The prospect of a new career is exciting. It evolves from the relief of shedding a dull, dead end job into the exhilaration of having all your untapped and forgotten dreams brought back to life. Deciding to quit, or in some cases being forced to, means you have another chance to do something that will make you happy and fulfilled.
It is easy to get lost in enthusiasm. In your eagerness to get started on your new life, you may throw your old one out too soon. You may apply to companies you are not qualified for and get disheartened when they reject you. Changing careers is a difficult, slow process. It is important to pace yourself so that you are not overwhelmed when things do not go your way.
Having goals will keep you on track through mood swings of doubt and impatience. This is the advice that most people who have changed careers will give you. They can share their goals or steps with you. Some people have pages and pages of precautions they took. Others have a handful of tips.
Everything you need to do before changing careers can be summarized by six steps.
1) Consider Why
Are you changing careers for the right reason? This is the very first thing you should think about, and it should not be taken lightly. Having a terrible boss or hostile co workers makes you hate your job. It does not mean that you hate your career.
Take some time to sit down and think about why you want to leave. Was your current career ever a dream of yours? If so, what changed? Industries evolve all the time. It is possible that the field you are in changed around you. Another industry may now fit the description of what you were looking for when you joined the work force.
Have you gone as far as you could? Maybe your career does not challenge you anymore. Ambitious people need room to grow and a dying industry does the opposite.
Whatever your reason for leaving your job, it is important that you analyze it. The root cause may be more easily fixed than an entire career change. Committing to such a drastic alteration requires the right attitude.
2) Ask Yourself: Is this the Right Time?
Unless you are switching to a similar field, you will have to start at the bottom of the new career’s ladder. That means lower pay, no seniority, and a major blow to your ego. Your new co workers, and even your boss, are likely to be younger than you. You should not take that personally but it is hard not to be effected by it.
You may also have to go back to school to get the education and certifications required for your new employer. College takes time. Working a full time job to pay living expenses while also attending school, means compromising your free time.
The rest of your life should be stable in order to withstand a huge change. The biggest factor in this is your love life. Whether you are getting divorced or trying for a baby, you need to focus on one thing at a time. A new career can wait. If you put too much on yourself at once, you risk losing everything.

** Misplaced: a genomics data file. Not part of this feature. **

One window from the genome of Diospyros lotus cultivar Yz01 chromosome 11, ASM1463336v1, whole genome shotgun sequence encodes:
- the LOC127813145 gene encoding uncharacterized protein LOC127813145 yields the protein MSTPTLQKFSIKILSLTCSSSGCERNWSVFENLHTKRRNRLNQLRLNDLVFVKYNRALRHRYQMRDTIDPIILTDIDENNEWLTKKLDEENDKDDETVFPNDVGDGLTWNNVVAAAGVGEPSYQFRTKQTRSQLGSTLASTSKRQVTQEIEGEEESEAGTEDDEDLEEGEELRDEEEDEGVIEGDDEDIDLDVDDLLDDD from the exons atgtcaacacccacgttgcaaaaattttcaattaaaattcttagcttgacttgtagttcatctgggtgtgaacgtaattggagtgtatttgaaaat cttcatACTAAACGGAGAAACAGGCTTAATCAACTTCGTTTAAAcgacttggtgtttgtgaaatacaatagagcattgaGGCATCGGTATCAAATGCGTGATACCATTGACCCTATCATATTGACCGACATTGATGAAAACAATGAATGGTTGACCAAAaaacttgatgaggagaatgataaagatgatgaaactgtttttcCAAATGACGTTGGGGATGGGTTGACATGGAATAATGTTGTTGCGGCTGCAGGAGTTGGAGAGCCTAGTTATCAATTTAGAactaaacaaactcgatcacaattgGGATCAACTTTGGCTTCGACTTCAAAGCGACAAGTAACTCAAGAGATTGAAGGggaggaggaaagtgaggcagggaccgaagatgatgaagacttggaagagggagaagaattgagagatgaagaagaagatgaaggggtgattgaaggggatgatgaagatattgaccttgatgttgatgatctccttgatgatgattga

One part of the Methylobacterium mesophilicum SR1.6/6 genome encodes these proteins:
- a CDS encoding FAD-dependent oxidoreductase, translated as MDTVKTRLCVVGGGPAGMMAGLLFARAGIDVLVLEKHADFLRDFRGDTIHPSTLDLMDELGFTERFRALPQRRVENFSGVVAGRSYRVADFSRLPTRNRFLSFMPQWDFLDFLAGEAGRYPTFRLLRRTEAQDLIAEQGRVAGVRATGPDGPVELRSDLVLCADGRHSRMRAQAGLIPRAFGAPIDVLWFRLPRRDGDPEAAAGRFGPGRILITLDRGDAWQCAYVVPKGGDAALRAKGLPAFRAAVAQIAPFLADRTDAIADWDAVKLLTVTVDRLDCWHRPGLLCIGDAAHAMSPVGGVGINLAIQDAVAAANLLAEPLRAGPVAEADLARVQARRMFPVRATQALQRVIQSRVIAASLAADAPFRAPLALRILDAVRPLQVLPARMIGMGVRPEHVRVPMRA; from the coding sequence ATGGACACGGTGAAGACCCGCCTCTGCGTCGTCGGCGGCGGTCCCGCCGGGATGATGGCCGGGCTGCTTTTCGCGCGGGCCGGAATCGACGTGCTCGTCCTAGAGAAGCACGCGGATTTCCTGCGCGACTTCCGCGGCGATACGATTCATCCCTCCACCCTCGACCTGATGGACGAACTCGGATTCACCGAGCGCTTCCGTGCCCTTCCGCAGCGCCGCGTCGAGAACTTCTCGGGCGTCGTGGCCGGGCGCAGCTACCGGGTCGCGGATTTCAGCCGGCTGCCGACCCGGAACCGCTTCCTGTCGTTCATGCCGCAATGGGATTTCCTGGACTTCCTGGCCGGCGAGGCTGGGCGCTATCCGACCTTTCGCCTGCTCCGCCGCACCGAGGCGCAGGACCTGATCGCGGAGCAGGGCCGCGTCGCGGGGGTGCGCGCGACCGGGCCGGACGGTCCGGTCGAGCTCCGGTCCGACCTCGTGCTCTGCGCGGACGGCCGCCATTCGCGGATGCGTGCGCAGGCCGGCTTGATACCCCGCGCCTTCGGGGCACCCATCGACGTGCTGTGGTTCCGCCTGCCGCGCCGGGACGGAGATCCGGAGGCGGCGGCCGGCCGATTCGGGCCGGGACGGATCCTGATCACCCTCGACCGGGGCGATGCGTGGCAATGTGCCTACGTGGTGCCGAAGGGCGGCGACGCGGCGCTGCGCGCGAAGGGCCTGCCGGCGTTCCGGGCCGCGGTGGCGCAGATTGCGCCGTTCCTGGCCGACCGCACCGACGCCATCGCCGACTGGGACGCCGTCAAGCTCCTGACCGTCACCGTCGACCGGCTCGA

3) Assess Your Skills
Once you have decided that you are ready for a new career, make sure your resume is. It will be filled with skills and experiences you needed for your old job. Those are all irrelevant now.
Find out what you will need for your new career. You can flesh out your resume with relevant volunteer work, certification classes, and professional meeting attendance. This will improve your interviews as well. Employers want to see that potential employees have a decent working knowledge of the industry and can speak the jargon.
If you are not sure what career to choose yet, assessing the skills you already have can help you decide. Free assessment tests, like the Myers-Brigg Type Indicator or Strong Interest Inventory, are available online. They can give you insight into what fields are most compatible with both your skills and passions.
4) Do Research
The requirements for the career are not the only thing you should research. Know the industry. Is it on the rise, or struggling to stay in business? Is there room for promotion? Are there many job openings in general? Leaving your comfortable job for one that may not be around long is not a wise decision.
However, it is important to work somewhere that makes you happy. You should not choose a job for money but you do need to eat. Decide how much of a cut you are willing to take to your salary, long time, before choosing a company to work for. The company you choose should share your core values. If they do not, you will be back to working for something you do not believe in.
5) Overcome Fear by Implementing Goals
At some point along the change, you are going to get scared. It would be weird if you did not. Up to this point you have done things a certain way, and while they are not satisfactory, they are at least getting you by.
Changing careers risks everything in your life. You can do it; people do all the time. That phrase, though, will pop into your head despite all the excitement you have built up. Be prepared for it.
Having goals keeps you in control of the situation. When doubt creeps up, the entire process will seem overwhelming. Your goals allow you to tackle your life altering situation in a series of little obstacles that are not nearly so frightening.
You should have goals of three lengths. An example of a short term one is looking a class up online. A medium length goal would be to take that class. Long term objectives are necessary too, though they can be broken up into many shorter ones as well. A long term goal could be graduating college or passing the Bar Exam.
6) Lay Groundwork
Set those goals on groundwork first. If you are going to be taking a pay cut, plan to set aside some money. Figure out who you need to know to break into the business, and make it an objective to meet each figurehead. Changing careers is a big deal. Make sure you are prepared.